• Maintains $17.3 million to operate the California Earthquake Early Warning. This new innovative program that uses science, monitoring, and technology to alert people, businesses, and transit agencies via devices before the anticipated strongest seismic activity arrives. The May Revision proposes to switch the fund source for the loan from the General Fund to the School Land Bank Fund.
The May Revision includes several pots of funding to the California Public Utilities Commission (CPUC) to reduce the risk of utility-initiated wildfires. The CPUC would receive $50.1 million in 2020-21 for the Commission to review and enforce utility wildfire mitigation plans and implement AB 1054 (Holden, 2019) and AB 111 (Budget, 2019). The bills established a new Wildfire Safety Division, created procedures and standards applicable to catastrophic wildfire proceedings, codified the prudent manager standard for wildfire liability, and established a Wildfire Fund and mechanisms to capitalize the fund to protect ratepayers.
 
The May Revision continues to build on the CPUC’s emergency response and preparedness efforts and includes an additional 11 positions for the CPUC to further improve its Wildfire Mitigation Plan guidelines and performance metrics. Overall, the Governor’s proposed January Budget and May Revision together contain 106 new positions and $30 million for the CPUC to address issues related to utility-caused wildfires.
 
The May Revision also includes $1.1 billion in available federal funds through the Community Development Block Grant Program (CDBG) for critical infrastructure and disaster relief related to the 2017 and 2018 wildfires.
 
Climate Resiliency

The May Revision dramatically changes the Governor’s climate resiliency budget proposal. Chief among these changes are the elimination of the $1 billion “climate catalyst fund” and no mention of the Governor’s ambitious $4.75 billion climate resiliency bond measure. The Governor cites “unforeseen budgetary pressures” as the impetus behind the elimination of the climate catalyst fund. However, it is unclear if the Governor is continuing to promote a climate resiliency bond proposal in the Legislature and to the voters given the new fiscal condition of the state.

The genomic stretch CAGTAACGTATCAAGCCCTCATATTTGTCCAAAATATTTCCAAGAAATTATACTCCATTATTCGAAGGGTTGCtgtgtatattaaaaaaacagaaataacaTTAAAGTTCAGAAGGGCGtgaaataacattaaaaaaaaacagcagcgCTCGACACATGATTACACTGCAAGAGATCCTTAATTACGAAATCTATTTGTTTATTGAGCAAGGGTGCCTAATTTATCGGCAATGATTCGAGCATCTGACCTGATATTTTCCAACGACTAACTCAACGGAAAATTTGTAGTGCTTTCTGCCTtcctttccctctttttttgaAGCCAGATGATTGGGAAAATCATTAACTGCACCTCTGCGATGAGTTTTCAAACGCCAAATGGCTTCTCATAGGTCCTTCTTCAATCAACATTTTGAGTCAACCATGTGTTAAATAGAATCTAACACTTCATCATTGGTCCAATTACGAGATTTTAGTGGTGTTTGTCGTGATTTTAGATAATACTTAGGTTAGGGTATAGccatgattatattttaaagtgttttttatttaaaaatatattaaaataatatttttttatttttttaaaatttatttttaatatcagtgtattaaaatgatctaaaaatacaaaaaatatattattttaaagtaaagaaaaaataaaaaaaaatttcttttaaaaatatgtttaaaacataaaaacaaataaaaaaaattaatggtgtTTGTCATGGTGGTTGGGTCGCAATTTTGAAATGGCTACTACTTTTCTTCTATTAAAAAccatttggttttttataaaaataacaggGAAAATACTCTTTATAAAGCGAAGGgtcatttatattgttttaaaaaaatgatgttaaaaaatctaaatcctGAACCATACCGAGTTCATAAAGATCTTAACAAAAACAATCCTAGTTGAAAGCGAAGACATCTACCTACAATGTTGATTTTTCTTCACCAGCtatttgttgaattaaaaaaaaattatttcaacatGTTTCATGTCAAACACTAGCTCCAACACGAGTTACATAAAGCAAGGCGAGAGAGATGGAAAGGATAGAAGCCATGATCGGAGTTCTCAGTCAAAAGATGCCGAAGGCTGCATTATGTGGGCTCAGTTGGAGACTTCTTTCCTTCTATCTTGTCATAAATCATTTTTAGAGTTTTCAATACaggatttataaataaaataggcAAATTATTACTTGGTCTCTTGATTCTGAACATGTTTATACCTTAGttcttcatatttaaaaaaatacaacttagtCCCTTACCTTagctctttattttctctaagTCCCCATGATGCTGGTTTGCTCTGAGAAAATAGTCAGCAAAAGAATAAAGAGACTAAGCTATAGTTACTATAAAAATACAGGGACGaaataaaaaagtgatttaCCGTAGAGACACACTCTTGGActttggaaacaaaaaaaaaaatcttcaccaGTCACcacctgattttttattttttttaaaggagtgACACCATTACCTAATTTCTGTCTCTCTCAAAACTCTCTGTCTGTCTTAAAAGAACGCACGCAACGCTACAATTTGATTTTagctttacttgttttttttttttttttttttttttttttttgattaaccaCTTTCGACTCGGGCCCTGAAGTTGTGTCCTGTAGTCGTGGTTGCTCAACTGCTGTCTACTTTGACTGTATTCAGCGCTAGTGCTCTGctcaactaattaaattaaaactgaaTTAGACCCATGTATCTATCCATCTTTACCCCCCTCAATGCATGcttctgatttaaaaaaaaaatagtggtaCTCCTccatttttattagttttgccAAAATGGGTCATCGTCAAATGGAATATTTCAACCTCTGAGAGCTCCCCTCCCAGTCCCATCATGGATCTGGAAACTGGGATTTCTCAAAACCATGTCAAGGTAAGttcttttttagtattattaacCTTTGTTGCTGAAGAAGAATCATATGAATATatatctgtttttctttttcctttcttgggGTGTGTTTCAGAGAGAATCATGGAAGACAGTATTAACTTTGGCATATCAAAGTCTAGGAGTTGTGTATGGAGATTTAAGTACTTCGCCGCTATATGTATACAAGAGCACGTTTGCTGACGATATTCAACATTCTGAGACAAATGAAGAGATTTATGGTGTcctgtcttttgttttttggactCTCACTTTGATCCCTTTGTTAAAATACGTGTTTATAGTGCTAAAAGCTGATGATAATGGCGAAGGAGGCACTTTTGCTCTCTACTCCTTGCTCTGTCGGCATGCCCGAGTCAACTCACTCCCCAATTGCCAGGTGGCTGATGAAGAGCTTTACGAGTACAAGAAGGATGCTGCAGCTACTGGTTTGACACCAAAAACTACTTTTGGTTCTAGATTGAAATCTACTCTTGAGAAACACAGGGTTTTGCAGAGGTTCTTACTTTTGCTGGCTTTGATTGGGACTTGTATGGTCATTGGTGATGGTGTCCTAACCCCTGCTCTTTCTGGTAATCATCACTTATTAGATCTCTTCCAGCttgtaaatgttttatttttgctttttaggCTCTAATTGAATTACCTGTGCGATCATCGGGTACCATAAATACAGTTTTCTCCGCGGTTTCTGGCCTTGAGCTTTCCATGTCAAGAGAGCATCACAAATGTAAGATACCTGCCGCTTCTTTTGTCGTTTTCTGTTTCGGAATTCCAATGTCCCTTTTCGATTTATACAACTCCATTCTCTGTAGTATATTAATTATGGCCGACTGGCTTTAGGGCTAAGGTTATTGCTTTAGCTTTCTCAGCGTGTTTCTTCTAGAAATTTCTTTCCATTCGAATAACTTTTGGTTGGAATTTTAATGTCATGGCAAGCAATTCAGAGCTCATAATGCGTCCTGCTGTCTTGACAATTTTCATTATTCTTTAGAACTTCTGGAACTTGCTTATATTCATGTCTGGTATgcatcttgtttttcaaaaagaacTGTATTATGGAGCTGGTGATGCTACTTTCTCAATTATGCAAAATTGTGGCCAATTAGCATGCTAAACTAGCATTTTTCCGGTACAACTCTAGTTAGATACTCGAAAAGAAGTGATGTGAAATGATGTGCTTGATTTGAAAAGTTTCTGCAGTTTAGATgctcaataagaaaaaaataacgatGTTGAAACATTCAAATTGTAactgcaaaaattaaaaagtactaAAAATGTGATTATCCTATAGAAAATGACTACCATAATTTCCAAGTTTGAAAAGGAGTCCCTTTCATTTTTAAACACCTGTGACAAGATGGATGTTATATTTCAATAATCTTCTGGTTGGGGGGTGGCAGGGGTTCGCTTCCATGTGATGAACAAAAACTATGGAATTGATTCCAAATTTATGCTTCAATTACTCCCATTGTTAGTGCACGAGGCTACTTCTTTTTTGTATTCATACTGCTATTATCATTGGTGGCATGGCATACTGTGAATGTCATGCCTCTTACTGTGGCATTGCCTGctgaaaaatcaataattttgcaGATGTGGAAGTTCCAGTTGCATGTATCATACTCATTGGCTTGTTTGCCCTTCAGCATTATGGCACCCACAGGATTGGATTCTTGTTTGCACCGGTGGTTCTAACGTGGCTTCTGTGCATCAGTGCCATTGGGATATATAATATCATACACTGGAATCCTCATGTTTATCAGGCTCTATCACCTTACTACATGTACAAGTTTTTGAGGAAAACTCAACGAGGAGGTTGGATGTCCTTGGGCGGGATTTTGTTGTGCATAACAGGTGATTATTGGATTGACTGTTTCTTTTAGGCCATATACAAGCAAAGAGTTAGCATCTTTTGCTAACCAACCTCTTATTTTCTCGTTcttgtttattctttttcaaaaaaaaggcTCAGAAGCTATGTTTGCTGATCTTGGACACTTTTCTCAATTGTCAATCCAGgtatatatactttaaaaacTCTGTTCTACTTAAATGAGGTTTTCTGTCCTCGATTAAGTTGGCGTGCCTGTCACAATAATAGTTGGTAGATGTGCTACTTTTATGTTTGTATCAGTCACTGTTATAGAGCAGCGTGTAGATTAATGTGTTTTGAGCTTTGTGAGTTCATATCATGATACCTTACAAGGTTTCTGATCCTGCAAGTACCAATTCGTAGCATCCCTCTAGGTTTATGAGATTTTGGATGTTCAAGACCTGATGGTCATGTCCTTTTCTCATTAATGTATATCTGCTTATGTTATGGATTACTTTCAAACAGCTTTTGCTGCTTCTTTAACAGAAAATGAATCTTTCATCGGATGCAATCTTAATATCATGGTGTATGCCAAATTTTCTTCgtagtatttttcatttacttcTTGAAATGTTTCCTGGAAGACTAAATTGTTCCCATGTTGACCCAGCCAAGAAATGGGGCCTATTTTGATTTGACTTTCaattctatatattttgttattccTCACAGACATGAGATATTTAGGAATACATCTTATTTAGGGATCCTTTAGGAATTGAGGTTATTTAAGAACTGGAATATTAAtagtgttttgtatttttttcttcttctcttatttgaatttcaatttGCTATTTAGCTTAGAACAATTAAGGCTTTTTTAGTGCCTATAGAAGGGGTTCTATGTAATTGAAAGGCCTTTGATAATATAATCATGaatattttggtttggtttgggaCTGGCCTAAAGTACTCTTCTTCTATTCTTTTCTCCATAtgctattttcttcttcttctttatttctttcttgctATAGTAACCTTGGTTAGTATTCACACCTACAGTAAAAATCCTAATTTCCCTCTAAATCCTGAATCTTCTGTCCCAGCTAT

Additionally, the May Revision maintains the $965 million Cap-and-Trade expenditure plan outlined in January, but with the caveat that auction proceeds could come in lower than anticipated. The May Revision establishes a “pay-as-you-go” provision that will allow Cap-and-Trade expenditures to be made quarterly to match the auction proceeds. The following types of projects will be prioritized first if auction revenues are lower than anticipated:
  • Air Quality in Disadvantaged Communities: AB 617 Community Air Protection Program and agricultural diesel emission reduction.
  • Forest Health and Fire Prevention, including implementation of the requirements of Chapter 391, Statutes 2019 (AB 38).
  • Safe and Affordable Drinking Water.
 
Public Safety
 
Proposition 47 Savings
Voters passed Proposition 47 in November 2014, which requires misdemeanor rather than felony sentencing for certain property and drug crimes and permits inmates previously sentenced for these reclassified crimes to petition for resentencing. The Department of Finance currently estimates net savings of $102.9 million General Fund for Proposition 47 when comparing 2019-20 to 2013-14, a decrease of $19.6 million from the Governor's Budget estimate for 2019-20. These funds will be allocated according to the formula outlined in the initiative.
 
The Commission on Peace Officer Standards and Training (POST)
The May Revision proposes to use $10 million General Fund previously appropriated to:
  • Create a Distance Learning Grant Program.
  • Increase the functionality of POST’s Learning Portal.
  • Upgrade previously produced and developed distance learning courses and videos.
Cannabis
  • Cannabis Regulatory Consolidation – The Governor’s proposed January Budget announced the Administration’s intent to consolidate the cannabis-regulatory functions in the Departments of Consumer Affairs, Food and Agriculture, and Public Health into a single Department of Cannabis Control, and stated more details would be submitted to the Legislature in the spring. The Administration will now release details of a proposed consolidation in the 2021-22 Governor’s Budget.
  • Updated Allocation of Cannabis Tax Fund – Proposition 64 specified the allocation of resources in the Cannabis Tax Fund, which are continuously appropriated. Reflecting a total reduction of $35.9 million compared to the Governor’s proposed January Budget estimate (due to lower than expected tax receipts as result of the COVID-19 pandemic), the Budget estimates $296.9 million will be available for these purposes in 2020‑21, and the structure of these allocations is unchanged from 2019‑20:
    • Youth education, prevention, and early intervention and treatment and school retention—60 percent ($178.1 million)
    • Environmental protection—20 percent ($59.4 million)
    • Public safety-related activities—20 percent ($59.4 million)